BSG Ecology has provided ecological advice and services to Oxford City Council (OCC) on a range of projects. In our work with OCC we have scoped and undertaken surveys to identify ecological constraints and confirm any mitigation, compensation and enhancement measures required to ensure compliance with relevant planning policy and legislation. Three examples of our involvement with OCC are described below.
BSG Ecology was contracted by OCC to determine ecological constraints and opportunities associated with development of a 33 hectare site to the west of Barton, Oxfordshire.
The site had been identified by OCC as having the potential to meet long term development needs. BSG supported OCC over a period of five years, undertaking and refreshing baseline survey in accordance with industry guidelines. This allowed potential future developers to understand the ecological issues associated with the site, and the extent to which these were likely to influence and/or constrain development.
Detailed technical ecological survey work was undertaken by BSG Ecology on behalf of OCC including bird, bat activity and emergence and invertebrate work, and method statements were prepared to inform building demolition.
Following the handover of the site to a development consortium, BSG Ecology was retained through WSP UK Ltd to complete specialist surveys including badger bait marking, further bat survey and phase 2 botanical surveys and to provide technical input to a strategy for the enhancement of grassland to compensate for the loss of grassland habitat within the development.
Roger Dudman Way Footbridge
OCC’s Building and Construction Team planned to install a new footbridge spanning the Fiddler’s Island Stream near the city centre. This bridge was constructed to allow pedestrian access from Roger Dudman Way (an access road to the rear of Oxford Rail Station) to the east, over to the River Thames towpath (Thames Path) to the west. BSG Ecology was asked by OCC to provide advice with regard to possible ecological constraints associated with these proposed works.
The Environment Agency (EA) granted consent for the works subject to a number of conditions. One of these conditions identified that water vole and bat surveys should be carried out in advance of the works. The EA also requested that OCC produce an appropriate working method statement for the works, to be submitted to and approved by the EA prior to works commencing. The method statement was to be informed by the results of surveys for water vole and bats.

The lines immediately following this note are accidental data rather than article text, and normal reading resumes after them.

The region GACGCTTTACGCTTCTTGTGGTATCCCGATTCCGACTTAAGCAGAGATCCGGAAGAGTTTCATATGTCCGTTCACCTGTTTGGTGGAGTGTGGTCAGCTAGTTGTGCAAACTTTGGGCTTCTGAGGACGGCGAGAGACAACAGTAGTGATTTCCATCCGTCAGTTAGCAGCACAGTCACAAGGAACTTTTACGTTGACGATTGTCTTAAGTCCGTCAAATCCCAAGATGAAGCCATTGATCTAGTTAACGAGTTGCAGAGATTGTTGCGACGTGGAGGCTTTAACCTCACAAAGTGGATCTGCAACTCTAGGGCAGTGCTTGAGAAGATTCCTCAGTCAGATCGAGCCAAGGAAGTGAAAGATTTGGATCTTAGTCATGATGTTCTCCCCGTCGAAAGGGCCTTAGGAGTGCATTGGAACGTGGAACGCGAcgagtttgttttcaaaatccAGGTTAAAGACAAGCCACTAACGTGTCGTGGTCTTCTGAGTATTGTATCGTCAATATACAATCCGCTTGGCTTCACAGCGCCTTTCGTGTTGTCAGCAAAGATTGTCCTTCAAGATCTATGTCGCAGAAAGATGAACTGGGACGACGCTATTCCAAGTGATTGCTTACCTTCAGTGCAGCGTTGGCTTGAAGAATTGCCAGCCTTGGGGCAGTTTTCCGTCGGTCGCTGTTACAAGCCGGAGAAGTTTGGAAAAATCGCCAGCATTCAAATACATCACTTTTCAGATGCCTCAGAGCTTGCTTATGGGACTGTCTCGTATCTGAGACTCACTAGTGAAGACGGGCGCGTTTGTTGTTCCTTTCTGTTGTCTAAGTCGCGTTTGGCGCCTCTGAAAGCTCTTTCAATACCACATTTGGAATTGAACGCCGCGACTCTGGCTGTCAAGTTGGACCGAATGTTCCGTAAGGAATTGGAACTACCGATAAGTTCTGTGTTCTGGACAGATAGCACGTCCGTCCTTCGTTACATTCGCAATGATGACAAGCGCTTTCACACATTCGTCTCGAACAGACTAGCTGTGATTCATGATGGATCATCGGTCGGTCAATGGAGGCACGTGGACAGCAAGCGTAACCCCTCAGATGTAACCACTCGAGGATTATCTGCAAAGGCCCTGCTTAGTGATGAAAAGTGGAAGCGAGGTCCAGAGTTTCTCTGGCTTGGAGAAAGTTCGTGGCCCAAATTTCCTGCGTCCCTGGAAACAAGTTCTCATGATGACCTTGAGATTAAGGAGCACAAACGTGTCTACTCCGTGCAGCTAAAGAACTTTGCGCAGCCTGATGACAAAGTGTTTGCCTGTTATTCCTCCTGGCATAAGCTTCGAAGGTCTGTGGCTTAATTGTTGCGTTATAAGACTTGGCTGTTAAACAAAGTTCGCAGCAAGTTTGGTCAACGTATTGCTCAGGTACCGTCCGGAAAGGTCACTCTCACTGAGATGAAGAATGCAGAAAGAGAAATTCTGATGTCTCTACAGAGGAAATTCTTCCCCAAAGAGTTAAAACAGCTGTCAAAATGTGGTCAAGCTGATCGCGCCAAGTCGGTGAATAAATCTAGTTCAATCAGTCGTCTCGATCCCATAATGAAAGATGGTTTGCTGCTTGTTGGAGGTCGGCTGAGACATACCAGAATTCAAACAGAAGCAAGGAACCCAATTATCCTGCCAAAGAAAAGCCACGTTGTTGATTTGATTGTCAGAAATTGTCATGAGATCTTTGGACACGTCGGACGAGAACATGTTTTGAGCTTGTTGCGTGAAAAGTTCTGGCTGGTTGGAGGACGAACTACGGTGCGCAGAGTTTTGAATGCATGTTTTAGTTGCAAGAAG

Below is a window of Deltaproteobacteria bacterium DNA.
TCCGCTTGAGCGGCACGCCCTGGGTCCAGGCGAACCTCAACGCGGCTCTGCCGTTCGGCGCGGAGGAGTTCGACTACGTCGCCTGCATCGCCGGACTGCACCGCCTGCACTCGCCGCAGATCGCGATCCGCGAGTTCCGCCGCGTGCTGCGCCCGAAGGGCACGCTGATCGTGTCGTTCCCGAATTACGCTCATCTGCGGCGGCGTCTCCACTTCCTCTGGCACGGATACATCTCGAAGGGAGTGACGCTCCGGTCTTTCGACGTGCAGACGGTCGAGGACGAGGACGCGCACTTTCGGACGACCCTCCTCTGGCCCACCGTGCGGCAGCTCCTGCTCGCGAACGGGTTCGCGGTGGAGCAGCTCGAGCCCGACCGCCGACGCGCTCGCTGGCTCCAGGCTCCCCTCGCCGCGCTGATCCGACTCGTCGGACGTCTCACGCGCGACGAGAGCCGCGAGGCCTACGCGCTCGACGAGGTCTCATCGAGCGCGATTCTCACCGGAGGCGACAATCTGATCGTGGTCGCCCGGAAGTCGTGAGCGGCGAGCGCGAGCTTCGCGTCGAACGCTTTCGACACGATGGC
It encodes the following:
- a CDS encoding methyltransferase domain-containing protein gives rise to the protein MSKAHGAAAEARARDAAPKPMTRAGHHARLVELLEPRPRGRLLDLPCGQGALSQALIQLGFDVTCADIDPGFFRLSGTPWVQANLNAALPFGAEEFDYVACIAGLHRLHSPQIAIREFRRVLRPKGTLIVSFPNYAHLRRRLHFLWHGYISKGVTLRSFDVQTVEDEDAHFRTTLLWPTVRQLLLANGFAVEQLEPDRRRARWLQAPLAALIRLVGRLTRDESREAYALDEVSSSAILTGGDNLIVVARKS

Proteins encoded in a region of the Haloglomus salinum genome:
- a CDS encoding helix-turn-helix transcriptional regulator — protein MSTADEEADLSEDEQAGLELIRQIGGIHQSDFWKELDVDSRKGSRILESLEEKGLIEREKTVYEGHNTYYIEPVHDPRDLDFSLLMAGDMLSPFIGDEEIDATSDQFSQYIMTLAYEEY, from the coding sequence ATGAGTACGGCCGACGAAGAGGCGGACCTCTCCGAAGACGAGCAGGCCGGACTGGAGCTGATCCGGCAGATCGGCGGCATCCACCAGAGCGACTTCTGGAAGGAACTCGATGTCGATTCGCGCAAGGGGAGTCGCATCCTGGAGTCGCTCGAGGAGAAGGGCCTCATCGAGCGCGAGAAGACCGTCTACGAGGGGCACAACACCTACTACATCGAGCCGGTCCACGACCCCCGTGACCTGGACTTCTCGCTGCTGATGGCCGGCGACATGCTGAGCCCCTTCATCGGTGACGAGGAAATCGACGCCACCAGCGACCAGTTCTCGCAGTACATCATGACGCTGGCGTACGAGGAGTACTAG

Further survey was subsequently undertaken by a BSG Ecologist to determine the presence/likely absence of these species. No signs of water voles were identified within the survey area and the two trees required for removal to enable the bridge works were identified as having negligible potential to support roosting bats. The requirements of the planning condition were satisfied and this enabled OCC to confidently proceed with the footbridge construction.
OCC’s Building and Construction Team planned to undertake de-silting works on two sections of the Blackbird Leys stream: one within Blackbird Leys Park (a 200m section); and another within Spindleberry Nature Park (a 170m section). OCC approached BSG Ecology for advice relating to possible ecological constraints associated with these works.
A walkover survey was completed by an experienced river habitat surveyor from BSG Ecology alongside an OCC representative. This found neither section of the stream to be of significant ecological value and no evidence of protected species or species of conservation importance was identified. BSG Ecology provided OCC with advice on retention of bankside trees and shrubs to maintain biodiversity value, and timings of any necessary vegetation clearance outside of the bird nesting period.